Biscoff is nice for a simple flavor, but there are some really yummy boxed cookies we enjoy, like Petit Ecolier. That’s one of my favorites and they, too, are available here in the States (the company is “Lu”). My sister-in-law found them at a Super Wal-Mart in town. To what parts of Europe are you heading? Spain? Italy? France? Belgium?? :)

    4. I love this post – it is exactly like me but in reverse! Recently I am delighted by the number of American and Canadian products I can finally (after 22 years!) find in my grocery store. It has taken what seems like forever, and I can’t count the number of times I have tucked things in my suitcase to bring back from my travels. My poor parents used to bring tons of things for me when I first moved over here. I don’t know how they used to fit their clothes in the suitcase! Also, I read your post about cross cultural marriage over at High Calling Blogs and it is wonderful! I so enjoyed it, and could really empathize with it! Thank you for hosting Food on Fridays.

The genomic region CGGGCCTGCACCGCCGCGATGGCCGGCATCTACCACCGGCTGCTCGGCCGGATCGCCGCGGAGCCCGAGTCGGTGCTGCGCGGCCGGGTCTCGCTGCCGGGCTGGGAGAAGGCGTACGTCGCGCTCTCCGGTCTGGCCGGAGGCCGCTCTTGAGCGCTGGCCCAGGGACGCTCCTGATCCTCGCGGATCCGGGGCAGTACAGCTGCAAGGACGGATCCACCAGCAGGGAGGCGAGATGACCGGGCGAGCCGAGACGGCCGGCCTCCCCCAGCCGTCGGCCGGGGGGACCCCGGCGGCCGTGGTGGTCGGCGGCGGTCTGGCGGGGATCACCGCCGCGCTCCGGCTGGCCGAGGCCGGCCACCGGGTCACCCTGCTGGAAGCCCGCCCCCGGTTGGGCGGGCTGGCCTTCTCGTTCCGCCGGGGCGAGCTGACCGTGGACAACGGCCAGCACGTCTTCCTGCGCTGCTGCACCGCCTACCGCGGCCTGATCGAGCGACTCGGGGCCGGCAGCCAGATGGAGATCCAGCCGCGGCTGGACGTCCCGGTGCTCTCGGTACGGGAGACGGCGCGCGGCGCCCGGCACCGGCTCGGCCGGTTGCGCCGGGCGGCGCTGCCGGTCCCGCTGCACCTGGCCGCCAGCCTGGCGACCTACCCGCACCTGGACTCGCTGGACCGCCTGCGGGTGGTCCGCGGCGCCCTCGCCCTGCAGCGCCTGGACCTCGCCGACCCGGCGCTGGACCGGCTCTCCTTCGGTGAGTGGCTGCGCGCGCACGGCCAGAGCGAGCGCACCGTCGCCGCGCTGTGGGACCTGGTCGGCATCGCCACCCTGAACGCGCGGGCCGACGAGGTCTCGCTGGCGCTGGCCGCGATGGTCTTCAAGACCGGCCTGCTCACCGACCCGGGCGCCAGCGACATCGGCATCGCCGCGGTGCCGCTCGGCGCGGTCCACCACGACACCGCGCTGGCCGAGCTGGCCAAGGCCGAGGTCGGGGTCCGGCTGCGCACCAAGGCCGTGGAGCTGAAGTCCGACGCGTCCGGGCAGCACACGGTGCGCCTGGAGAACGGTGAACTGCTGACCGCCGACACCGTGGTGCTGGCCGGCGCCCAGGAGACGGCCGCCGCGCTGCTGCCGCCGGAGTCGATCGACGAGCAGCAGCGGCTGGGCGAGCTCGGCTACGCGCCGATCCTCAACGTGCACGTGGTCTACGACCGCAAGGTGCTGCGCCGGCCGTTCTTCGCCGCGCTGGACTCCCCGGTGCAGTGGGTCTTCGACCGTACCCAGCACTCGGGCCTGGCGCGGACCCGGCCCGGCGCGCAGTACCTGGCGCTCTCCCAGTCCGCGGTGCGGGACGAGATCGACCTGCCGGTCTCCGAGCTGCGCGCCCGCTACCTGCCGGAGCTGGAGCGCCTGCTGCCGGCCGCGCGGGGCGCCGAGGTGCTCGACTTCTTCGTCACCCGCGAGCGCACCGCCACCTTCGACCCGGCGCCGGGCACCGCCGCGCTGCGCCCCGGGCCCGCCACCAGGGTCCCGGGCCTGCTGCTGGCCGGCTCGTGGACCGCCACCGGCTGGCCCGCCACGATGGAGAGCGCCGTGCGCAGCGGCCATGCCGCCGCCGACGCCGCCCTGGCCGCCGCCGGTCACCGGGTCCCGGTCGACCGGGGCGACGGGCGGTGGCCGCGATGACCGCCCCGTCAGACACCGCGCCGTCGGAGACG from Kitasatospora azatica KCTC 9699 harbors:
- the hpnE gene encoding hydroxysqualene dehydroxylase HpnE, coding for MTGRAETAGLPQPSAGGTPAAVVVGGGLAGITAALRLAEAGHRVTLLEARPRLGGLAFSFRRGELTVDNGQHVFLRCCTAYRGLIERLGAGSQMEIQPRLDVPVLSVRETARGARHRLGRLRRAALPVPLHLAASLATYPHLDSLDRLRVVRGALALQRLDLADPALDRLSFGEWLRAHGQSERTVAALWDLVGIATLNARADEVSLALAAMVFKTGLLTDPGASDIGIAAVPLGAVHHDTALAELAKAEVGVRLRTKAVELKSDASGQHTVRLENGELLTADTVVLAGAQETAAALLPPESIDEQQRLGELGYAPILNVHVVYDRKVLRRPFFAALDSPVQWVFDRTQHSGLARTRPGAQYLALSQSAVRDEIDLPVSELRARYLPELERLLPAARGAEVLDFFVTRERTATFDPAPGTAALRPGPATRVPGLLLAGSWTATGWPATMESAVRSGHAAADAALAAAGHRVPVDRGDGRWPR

• annkroeker says:

        Oh, April, thank once again for your delightful reply! It’s always a treat to interact with you here and there, in the comments and via e-mail!

        We still take peanut butter over to my sister-in-law who, like my husband, grew up in Belgium but studied in the States. They all developed and appreciation for peanut butter, and this particular sister-in-law is partial to a specific brand. For years it was Jif, then she got healthy and prefers Trader Joe’s Organic Unsalted Natural Peanut Butter. I always tuck in a few jars when I visit, which isn’t as often as I’d like.